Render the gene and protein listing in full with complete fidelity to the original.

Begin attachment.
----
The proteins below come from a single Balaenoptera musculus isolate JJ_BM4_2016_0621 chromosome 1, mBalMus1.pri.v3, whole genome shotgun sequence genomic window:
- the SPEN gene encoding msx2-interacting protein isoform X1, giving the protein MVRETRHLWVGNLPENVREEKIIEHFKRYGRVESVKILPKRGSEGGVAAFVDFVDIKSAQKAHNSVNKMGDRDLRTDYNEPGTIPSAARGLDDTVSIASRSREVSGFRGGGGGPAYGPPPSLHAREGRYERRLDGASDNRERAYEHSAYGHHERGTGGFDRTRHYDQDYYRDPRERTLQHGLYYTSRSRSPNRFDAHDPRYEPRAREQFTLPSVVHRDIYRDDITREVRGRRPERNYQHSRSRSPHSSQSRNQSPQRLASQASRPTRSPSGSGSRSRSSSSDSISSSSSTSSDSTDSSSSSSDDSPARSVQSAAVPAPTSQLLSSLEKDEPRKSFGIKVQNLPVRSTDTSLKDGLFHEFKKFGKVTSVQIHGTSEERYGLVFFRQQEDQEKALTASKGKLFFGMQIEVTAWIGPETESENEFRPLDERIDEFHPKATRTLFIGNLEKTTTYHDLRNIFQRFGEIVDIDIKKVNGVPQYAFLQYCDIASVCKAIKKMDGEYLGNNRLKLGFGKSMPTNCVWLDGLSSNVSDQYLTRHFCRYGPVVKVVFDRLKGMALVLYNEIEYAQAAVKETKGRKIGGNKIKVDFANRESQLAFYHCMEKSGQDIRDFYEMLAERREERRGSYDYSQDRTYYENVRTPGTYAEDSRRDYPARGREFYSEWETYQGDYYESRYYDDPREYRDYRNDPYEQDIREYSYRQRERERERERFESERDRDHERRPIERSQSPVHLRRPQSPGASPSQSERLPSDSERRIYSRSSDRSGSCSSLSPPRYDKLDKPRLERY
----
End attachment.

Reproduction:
The proteins below come from a single Balaenoptera musculus isolate JJ_BM4_2016_0621 chromosome 1, mBalMus1.pri.v3, whole genome shotgun sequence genomic window:
- the SPEN gene encoding msx2-interacting protein isoform X1, giving the protein MVRETRHLWVGNLPENVREEKIIEHFKRYGRVESVKILPKRGSEGGVAAFVDFVDIKSAQKAHNSVNKMGDRDLRTDYNEPGTIPSAARGLDDTVSIASRSREVSGFRGGGGGPAYGPPPSLHAREGRYERRLDGASDNRERAYEHSAYGHHERGTGGFDRTRHYDQDYYRDPRERTLQHGLYYTSRSRSPNRFDAHDPRYEPRAREQFTLPSVVHRDIYRDDITREVRGRRPERNYQHSRSRSPHSSQSRNQSPQRLASQASRPTRSPSGSGSRSRSSSSDSISSSSSTSSDSTDSSSSSSDDSPARSVQSAAVPAPTSQLLSSLEKDEPRKSFGIKVQNLPVRSTDTSLKDGLFHEFKKFGKVTSVQIHGTSEERYGLVFFRQQEDQEKALTASKGKLFFGMQIEVTAWIGPETESENEFRPLDERIDEFHPKATRTLFIGNLEKTTTYHDLRNIFQRFGEIVDIDIKKVNGVPQYAFLQYCDIASVCKAIKKMDGEYLGNNRLKLGFGKSMPTNCVWLDGLSSNVSDQYLTRHFCRYGPVVKVVFDRLKGMALVLYNEIEYAQAAVKETKGRKIGGNKIKVDFANRESQLAFYHCMEKSGQDIRDFYEMLAERREERRGSYDYSQDRTYYENVRTPGTYAEDSRRDYPARGREFYSEWETYQGDYYESRYYDDPREYRDYRNDPYEQDIREYSYRQRERERERERFESERDRDHERRPIERSQSPVHLRRPQSPGASPSQSERLPSDSERRIYSRSSDRSGSCSSLSPPRYDKLDKPRLERY